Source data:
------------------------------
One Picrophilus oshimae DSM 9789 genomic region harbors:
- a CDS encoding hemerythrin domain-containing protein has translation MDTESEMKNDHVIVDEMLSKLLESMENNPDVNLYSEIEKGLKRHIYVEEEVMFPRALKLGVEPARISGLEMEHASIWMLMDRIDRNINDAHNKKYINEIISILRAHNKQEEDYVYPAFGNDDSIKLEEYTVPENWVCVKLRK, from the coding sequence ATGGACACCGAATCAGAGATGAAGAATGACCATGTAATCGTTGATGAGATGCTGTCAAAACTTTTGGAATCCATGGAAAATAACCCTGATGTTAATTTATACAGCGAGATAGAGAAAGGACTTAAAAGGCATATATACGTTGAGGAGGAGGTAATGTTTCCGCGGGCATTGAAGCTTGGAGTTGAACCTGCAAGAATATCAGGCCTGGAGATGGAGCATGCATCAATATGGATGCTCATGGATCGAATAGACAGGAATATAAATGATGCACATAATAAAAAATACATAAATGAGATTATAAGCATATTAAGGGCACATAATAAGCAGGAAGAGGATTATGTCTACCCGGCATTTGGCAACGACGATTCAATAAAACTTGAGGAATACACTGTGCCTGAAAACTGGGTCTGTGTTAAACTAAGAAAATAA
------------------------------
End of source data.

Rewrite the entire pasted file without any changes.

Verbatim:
One Picrophilus oshimae DSM 9789 genomic region harbors:
- a CDS encoding hemerythrin domain-containing protein has translation MDTESEMKNDHVIVDEMLSKLLESMENNPDVNLYSEIEKGLKRHIYVEEEVMFPRALKLGVEPARISGLEMEHASIWMLMDRIDRNINDAHNKKYINEIISILRAHNKQEEDYVYPAFGNDDSIKLEEYTVPENWVCVKLRK, from the coding sequence ATGGACACCGAATCAGAGATGAAGAATGACCATGTAATCGTTGATGAGATGCTGTCAAAACTTTTGGAATCCATGGAAAATAACCCTGATGTTAATTTATACAGCGAGATAGAGAAAGGACTTAAAAGGCATATATACGTTGAGGAGGAGGTAATGTTTCCGCGGGCATTGAAGCTTGGAGTTGAACCTGCAAGAATATCAGGCCTGGAGATGGAGCATGCATCAATATGGATGCTCATGGATCGAATAGACAGGAATATAAATGATGCACATAATAAAAAATACATAAATGAGATTATAAGCATATTAAGGGCACATAATAAGCAGGAAGAGGATTATGTCTACCCGGCATTTGGCAACGACGATTCAATAAAACTTGAGGAATACACTGTGCCTGAAAACTGGGTCTGTGTTAAACTAAGAAAATAA